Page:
Dr Santosh Ramchuran, Research Group Leader of Bioprocess Technology Development at CSIR, adds: “We are in very early stages of planning and securing and raising funds for the facility. It takes a lot of funds to fund these facilities. So far, we have secured partial funding and we will be breaking ground this year, but in reality we should only be fully operational in three years’ time as a cGMP facility that can manufacture clinical trial batches.”

Deputy President Cyril Ramaphosa delivers a keynote address at the 5th CSIR conference, themed 70 years of Ideas that work, held at CSIR International Convention Centre, Pretoria, 08/10/2015. Siyasanga Mbambani

The Department of Science and Innovation did not respond to a request from Spotlight for clarification on how the facility at the CSIR would differ from, or complement, a proposed BRICS vaccine research and development center. During the 10th BRICS Summit, held in Johannesburg in 2018, BRICS heads of states committed to establishing a vaccine research centre in South Africa. President Cyril Ramaphosa has subsequently urged its establishment, but a timeline for its creation remains unclear.

The cost of building a biopharmaceutical manufacturing facility in South Africa

Key barriers to establishing commercial-scale manufacturing capacity in the country include the high price tag associated with constructing a manufacturing facility and the lack of funders willing to shoulder the high costs and associated risks.

Constructing a “fully fledged biological facility that has end-to-end capability” costs 200m euros [over R3 billion], says Biovac’s Makhoana.

“One can start small. The minimum that we think we will need is 100m euros,” he adds, referring to the financial requirements of constructing a facility able to produce ImmunityBio’s vaccine. “We are lining up funders and at the right time we will make those known.”

Professor Ed Rybicki, Director of UCT’s Biopharming Research Unit, says that constructing a facility able to produce APIs for human vaccines at a commercial scale costs over R1 billion and can go much higher depending on the size of the facility. He notes, however, that constructing a facility to develop therapeutics and vaccines using plants is far more affordable than developing a facility for CHO cell line production and can start at around a half a billion rand.

Can new, more affordable manufacturing approaches enable localisation?

To enable local manufacturing and to bring down the cost of producing biopharmaceuticals, research groups in the country are looking for ways to reduce the cost of setting up facilities and manufacturing biologics.

One approach that has been championed by researchers at UCT’s Biopharming Research Unit (BRU) is the use of plant cell lines to manufacture biologic products. Tamlyn Shaw, co-founder of Cape Bio Pharms, a spin-off of BRU, explains: “The plant-based platform has been around for nearly 30 years now, but they only recently started to really take off when the transient expression system began to develop,” making plants more effective producers of proteins.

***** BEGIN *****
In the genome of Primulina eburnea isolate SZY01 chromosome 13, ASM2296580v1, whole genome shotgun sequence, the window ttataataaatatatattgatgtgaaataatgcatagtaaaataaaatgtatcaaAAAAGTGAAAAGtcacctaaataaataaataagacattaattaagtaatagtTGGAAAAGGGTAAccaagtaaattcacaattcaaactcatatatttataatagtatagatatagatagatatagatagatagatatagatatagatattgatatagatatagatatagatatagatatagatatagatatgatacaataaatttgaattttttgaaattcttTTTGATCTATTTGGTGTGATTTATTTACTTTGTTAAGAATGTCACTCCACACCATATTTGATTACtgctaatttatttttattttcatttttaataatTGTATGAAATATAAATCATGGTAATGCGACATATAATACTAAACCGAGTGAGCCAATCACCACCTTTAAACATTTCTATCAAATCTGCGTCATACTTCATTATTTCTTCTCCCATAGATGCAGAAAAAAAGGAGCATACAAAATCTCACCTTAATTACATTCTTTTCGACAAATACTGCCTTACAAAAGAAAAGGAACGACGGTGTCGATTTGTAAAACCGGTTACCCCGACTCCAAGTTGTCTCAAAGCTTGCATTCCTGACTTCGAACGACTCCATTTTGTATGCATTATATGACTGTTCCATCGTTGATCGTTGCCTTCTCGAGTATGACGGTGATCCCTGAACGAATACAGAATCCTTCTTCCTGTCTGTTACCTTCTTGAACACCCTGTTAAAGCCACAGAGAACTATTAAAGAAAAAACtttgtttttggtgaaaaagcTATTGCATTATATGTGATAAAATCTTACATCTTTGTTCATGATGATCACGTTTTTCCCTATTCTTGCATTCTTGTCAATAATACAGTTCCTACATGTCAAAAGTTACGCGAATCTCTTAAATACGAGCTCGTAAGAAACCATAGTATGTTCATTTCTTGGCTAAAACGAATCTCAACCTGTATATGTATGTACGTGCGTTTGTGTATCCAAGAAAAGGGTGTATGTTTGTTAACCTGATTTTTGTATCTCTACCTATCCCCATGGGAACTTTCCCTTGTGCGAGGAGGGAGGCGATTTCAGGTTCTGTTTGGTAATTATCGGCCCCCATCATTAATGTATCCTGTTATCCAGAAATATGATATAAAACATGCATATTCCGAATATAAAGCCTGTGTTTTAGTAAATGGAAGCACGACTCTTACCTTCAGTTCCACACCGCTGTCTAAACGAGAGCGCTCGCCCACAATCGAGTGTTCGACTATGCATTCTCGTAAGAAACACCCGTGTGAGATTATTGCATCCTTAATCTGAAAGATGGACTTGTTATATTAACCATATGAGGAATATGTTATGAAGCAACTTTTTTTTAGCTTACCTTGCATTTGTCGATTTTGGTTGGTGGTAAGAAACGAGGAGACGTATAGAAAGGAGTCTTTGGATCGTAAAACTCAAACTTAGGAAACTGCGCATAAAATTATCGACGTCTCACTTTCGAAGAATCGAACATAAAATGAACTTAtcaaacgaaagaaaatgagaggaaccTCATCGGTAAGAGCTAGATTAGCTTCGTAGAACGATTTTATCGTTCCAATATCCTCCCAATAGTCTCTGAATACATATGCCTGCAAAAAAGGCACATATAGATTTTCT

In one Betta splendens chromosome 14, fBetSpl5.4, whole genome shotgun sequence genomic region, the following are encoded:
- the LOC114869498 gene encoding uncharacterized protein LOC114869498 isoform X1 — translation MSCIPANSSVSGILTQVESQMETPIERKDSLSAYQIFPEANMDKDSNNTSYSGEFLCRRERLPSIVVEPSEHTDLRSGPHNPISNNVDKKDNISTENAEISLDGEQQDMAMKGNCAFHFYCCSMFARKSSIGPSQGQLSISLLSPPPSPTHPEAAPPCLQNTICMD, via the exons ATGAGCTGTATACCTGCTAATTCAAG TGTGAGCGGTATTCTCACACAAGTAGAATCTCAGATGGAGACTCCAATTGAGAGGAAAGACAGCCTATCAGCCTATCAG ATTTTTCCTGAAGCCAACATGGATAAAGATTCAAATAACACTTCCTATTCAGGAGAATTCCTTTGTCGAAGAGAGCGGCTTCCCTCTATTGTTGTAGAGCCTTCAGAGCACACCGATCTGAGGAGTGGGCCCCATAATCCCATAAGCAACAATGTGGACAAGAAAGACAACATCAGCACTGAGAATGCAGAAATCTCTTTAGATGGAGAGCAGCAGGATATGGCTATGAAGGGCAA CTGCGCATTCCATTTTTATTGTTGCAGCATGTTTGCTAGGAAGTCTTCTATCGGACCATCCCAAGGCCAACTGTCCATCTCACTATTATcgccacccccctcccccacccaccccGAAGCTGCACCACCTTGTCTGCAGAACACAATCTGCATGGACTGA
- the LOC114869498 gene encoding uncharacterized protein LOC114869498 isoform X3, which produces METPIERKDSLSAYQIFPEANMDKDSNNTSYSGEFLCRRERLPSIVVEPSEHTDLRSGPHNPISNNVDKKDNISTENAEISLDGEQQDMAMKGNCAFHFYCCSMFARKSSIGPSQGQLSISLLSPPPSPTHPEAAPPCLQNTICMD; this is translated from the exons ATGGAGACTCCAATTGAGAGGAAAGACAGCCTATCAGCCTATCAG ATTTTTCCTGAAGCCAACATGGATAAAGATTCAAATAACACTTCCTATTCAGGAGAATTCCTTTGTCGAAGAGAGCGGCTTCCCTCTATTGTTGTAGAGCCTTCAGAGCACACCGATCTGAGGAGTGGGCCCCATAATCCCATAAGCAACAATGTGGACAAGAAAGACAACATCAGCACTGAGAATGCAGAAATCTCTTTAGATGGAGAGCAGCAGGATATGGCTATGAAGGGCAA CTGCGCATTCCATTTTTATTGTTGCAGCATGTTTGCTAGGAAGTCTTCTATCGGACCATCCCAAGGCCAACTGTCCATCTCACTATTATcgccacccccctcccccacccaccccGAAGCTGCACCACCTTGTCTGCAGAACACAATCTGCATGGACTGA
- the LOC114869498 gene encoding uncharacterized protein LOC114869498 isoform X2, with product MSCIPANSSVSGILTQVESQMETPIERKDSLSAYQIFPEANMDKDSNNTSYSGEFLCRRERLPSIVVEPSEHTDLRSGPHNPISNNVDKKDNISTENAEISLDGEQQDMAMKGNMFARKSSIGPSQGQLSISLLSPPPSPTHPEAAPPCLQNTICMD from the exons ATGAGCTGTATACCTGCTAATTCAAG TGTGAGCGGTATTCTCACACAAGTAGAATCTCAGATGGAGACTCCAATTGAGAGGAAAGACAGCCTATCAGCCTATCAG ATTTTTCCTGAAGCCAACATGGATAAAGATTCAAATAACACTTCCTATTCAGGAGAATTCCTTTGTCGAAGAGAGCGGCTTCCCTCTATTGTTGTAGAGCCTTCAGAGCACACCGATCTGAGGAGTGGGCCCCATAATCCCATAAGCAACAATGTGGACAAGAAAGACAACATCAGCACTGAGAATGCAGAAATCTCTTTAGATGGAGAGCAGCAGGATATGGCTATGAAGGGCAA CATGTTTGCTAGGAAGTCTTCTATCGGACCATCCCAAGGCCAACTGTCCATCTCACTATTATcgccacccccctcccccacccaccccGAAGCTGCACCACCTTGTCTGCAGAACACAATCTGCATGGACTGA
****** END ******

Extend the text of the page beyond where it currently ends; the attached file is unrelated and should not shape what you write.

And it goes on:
The BRU has developed processes to manufacture a variety of protein therapeutics and protein-based vaccines in plants. Yet, as the manufacturing capacity does not exist to produce these products locally, it has only been able to license this knowledge to companies producing plant-based biologics overseas.

The CSIR is also developing techniques to manufacture pharmaceutical products in plants and is currently developing processes for manufacturing BnAbs for HIV, as well as a monoclonal antibody for rabies in plant cell lines.

Meanwhile, the Stellenbosch-based biopharmaceutical company, AzarGen Biotechnologies, is developing a plant-made biosimilar (generic version of biologic drugs) of rituximab, an important treatment for several cancers, with support from the US-based company iBio. The plant-made therapeutic candidate is currently undergoing pre-clinical tests in the United States.

And that’s not all.

Professor Natalya Nikitina and her colleagues at the University of Witwatersrand are trying to redesign and improve egg albumin (egg white) expression approaches to increase protein yields and remove allergens, as an alternative approach for affordable production of biologics.

From diagnostics to biopharmaceuticals

A handful of biotech companies in the country – including the UCT spin-off Cape Bio Pharms and the CSIR spin-off CapeBio – are producing proteins for use in medical diagnostics, including for diagnosing COVID-19.

Shortages of diagnostic proteins (reagents) experienced during the COVID-19 pandemic have contributed to testing delays in many countries, including South Africa. Cape Bio Pharms is currently producing proteins that are being used both in locally and internationally manufactured antibody test kits for COVID-19. CapeBio has developed a PCR test kit together with CSIR using locally produced enzymes (a type of protein able to catalyse biological reactions).

Shaw explains that the proteins used in the diagnostics “are almost the exact same as those used in therapeutics and vaccines, it is just that the regulatory requirements are a lot more stringent as you work your way up”.

PHOTO: Matt Allworth

Daniel Ndima, CEO of CapeBio, explains that facilities manufacturing enzymes to go into diagnostic kits must have ISO 13485 certification, whereas facilities making proteins for therapeutics and vaccines which are put into people must have various accreditations including cGMP certification. (Spotlight recently reported on the regulatory requirements for medical devices manufacturers, including ISO 13485 here.)

As noted above, constructing a facility that meets cGMP standards and is large enough to produce therapeutic drugs and vaccines at commercial scale typically costs over a billion rand.

Ndima notes that the capacity developed in the country to manufacture reagents “is a stepping-stone towards local manufacturing of biopharmaceuticals”. He adds that we are “in a space where if we have the right partners and available capital, we would be able to step up and start research and development of some novel therapeutics in-house, working together with other local partners operating in this space”.

How to fund a new manufacturing facility

Companies seeking to establish manufacturing capacity and introduce new affordable manufacturing processes, such as plant-based manufacturing processes, must overcome the reticence of investors to invest not only in Africa but also in new manufacturing approaches.